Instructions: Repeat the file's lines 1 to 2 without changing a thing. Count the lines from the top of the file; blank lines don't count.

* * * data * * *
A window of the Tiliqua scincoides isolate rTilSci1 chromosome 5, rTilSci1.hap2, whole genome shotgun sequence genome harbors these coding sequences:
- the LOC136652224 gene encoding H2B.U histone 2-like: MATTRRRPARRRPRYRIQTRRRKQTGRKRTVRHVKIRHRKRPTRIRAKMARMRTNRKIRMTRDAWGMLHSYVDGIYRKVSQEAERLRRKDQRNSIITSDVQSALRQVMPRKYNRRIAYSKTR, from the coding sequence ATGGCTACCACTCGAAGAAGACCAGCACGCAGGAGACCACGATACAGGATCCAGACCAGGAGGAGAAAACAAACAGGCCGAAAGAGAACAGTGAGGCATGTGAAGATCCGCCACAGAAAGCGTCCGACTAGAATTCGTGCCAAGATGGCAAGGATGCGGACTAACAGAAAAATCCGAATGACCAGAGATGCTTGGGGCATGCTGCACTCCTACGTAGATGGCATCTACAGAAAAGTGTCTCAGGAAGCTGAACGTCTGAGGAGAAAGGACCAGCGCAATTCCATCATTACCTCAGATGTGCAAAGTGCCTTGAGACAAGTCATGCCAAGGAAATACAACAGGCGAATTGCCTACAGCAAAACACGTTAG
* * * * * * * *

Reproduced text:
A window of the Tiliqua scincoides isolate rTilSci1 chromosome 5, rTilSci1.hap2, whole genome shotgun sequence genome harbors these coding sequences:
- the LOC136652224 gene encoding H2B.U histone 2-like: MATTRRRPARRRPRYRIQTRRRKQTGRKRTVRHVKIRHRKRPTRIRAKMARMRTNRKIRMTRDAWGMLHSYVDGIYRKVSQEAERLRRKDQRNSIITSDVQSALRQVMPRKYNRRIAYSKTR, from the coding sequence ATGGCTACCACTCGAAGAAGACCAGCACGCAGGAGACCACGATACAGGATCCAGACCAGGAGGAGAAAACAAACAGGCCGAAAGAGAACAGTGAGGCATGTGAAGATCCGCCACAGAAAGCGTCCGACTAGAATTCGTGCCAAGATGGCAAGGATGCGGACTAACAGAAAAATCCGAATGACCAGAGATGCTTGGGGCATGCTGCACTCCTACGTAGATGGCATCTACAGAAAAGTGTCTCAGGAAGCTGAACGTCTGAGGAGAAAGGACCAGCGCAATTCCATCATTACCTCAGATGTGCAAAGTGCCTTGAGACAAGTCATGCCAAGGAAATACAACAGGCGAATTGCCTACAGCAAAACACGTTAG